Our sense of smell is described as the most powerful of the five senses. It is a time-consuming process to make perfume. Flowers have to die in a process of extraction to impart their fragrance in an aroma that could boost our emotional state. It takes time and effort and the best ingredients to create a perfume. Matthew 26:6-10 “And when Jesus was in Bethany at the house of Simon the Leper, a woman came to Him having an alabaster flask of very costly fragrant oil, and she poured it on His head as He sat at the table. But when His disciples saw it, they were indignant, saying, “Why this waste? For this fragrant oil might have been sold for much and given to the poor.” But when Jesus was aware of it, He said to them, “Why do you trouble the woman? For she has done good work for Me.”

My beloved, you no longer have to attempt to notice anything but God’s glorious presence. Your life is a fragrance poured out before God ‒ a sweet aroma to Him. A friend put cash in my hand and said: “Go and buy yourself something that you do not need. Something that will be a treat.” I immediately knew that it is time to buy a new bottle of Issey Miyaki. A new fragrance for a new season. It was something I urgently needed. I will Hold onto Him. He will give me a new alabaster jar and restore my fragrance as I encourage others who journey with depression and the threat of self-death.

Annette de la Porte (author of Hold onto Him)

Making sense of my grief: I need scaffolding

Making sense of my grief: I need scaffolding

I remember a day in 1979 when I studied social work, and our lecturer taught us that you
might be busy with a client and receive a phone call to say that your mother had passed
away. She taught us that professionalism meant to be able to put the phone down and
continue your conversation with the client as though nothing has happened. I did not agree
with that formulation of professionalism then and I do not agree with it now. Such a reaction
would mean that you are a robot – not a human being.
In some ways, that was actually how I acted the past fifteen days. I became a grandmother
for the first time on the 27 th of May. Three days later I also became a widow. I liked the first
title very much. I detested the second one. I managed everybody’s shock, became the
catch-net for the clinical course to enable it to continue, debriefed two groups of 25 students
(narrative course for Coram Deo and the clinical course for HospiVision), answered phone
calls eight hours a day and made all the arrangements to greet my husband of 37 years in
unnatural ways like recordings and webinars. Ministry taught us that your own needs are last
in the queue.
On Wednesday morning last week, I was busy with the task of logging people in on Zoom for
the webinar training. Ten minutes before it started, the bell rang at the gate. When I got to
the gate, it was someone from the funeral parlour who came to deliver Andre’s ashes to me.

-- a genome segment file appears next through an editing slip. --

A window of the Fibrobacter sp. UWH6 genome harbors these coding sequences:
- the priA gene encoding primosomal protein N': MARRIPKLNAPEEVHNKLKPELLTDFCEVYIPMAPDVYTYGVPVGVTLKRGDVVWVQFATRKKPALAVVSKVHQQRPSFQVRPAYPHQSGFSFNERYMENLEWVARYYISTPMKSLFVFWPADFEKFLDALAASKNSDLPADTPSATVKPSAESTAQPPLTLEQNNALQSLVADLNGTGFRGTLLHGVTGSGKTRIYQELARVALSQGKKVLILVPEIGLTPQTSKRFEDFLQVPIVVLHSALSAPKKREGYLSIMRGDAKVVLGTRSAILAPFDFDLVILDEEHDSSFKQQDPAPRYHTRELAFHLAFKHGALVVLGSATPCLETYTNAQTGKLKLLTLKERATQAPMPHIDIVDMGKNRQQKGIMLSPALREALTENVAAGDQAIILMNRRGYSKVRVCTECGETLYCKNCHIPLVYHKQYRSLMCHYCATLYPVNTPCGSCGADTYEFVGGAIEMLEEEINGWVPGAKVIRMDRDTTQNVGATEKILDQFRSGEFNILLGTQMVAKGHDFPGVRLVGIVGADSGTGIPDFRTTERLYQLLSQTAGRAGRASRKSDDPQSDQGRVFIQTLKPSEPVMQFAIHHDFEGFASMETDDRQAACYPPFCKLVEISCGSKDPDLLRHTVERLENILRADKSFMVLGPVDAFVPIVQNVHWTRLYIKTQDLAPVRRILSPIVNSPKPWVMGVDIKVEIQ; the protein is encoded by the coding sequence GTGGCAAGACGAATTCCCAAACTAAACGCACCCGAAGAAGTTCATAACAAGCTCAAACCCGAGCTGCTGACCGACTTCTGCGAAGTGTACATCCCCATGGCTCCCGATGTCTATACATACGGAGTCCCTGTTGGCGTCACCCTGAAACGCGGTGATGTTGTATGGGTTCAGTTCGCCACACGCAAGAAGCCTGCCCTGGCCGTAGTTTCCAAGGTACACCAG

“This is part of the services we extend to you amid the guidelines for your safety during
Covid-19.” Yeah right, what about the safety of my heart at this unexpected pleasure? For a
moment I stared at the small box of your last remains and fleetingly wondered if I could give
it back to her and say that I do not want it? I did not want your death to become so real, so
soon? I walked hurriedly back into the house, marched into your office and put your ashes
out of sight in a cupboard in your own study, my Love. Ashes to ashes and dust to dust. So
fitting that you rest here a while where you poured yourself out for HospiVision and pastoral
care every day. Like a robot, I continued with the tasks of logging people in on Zoom and
started the training by welcoming the guest lecturer. That afternoon I had to sit with our
daughter Danica to make a photo slideshow for the celebration of your life. That evening I
was supposed to do a video clip to greet you. There was no time in that day to sit down and
figure out what I wanted to say. I have a pile-up accident of grief on my highway and the oil
in my lamp has gone dry.
When a building has been damaged and needs repairs, they put scaffolding on the outside
to support the workmen during the process of restoration. I am not a robot. I am a
compassionate counsellor and I need to show compassion to myself as well. I know how to
deal with depression and has lived for thirty-five years with the threat of suicide. The grief of
death is new to me. The scaffolding I need will look different as time go on. For now I need
to go underground for a number of days, into the bomb shelter of God’s presence, waiting for
the aftershocks of self-death to subside. My Trinity-God is my ultimate safe space.
What I need now is some time and space to grief and learn about being a widow. Becoming
a grandmother was easy – another human being to love fiercely. At the moment nothing
seems to be more urgent than death. It is asking my focused attention now. I teach people in
my self-care workshops the statement on the back of my business card. It says: “You can
only care for others, if you care enough to take care of yourself.” It is time to practice what I
preach. Psalm 71:20 (Passion translation) “Even though you’ve let us sink down with trials
and troubles, I know you will revive us again, lifting us up from the dust of death.” :22 “My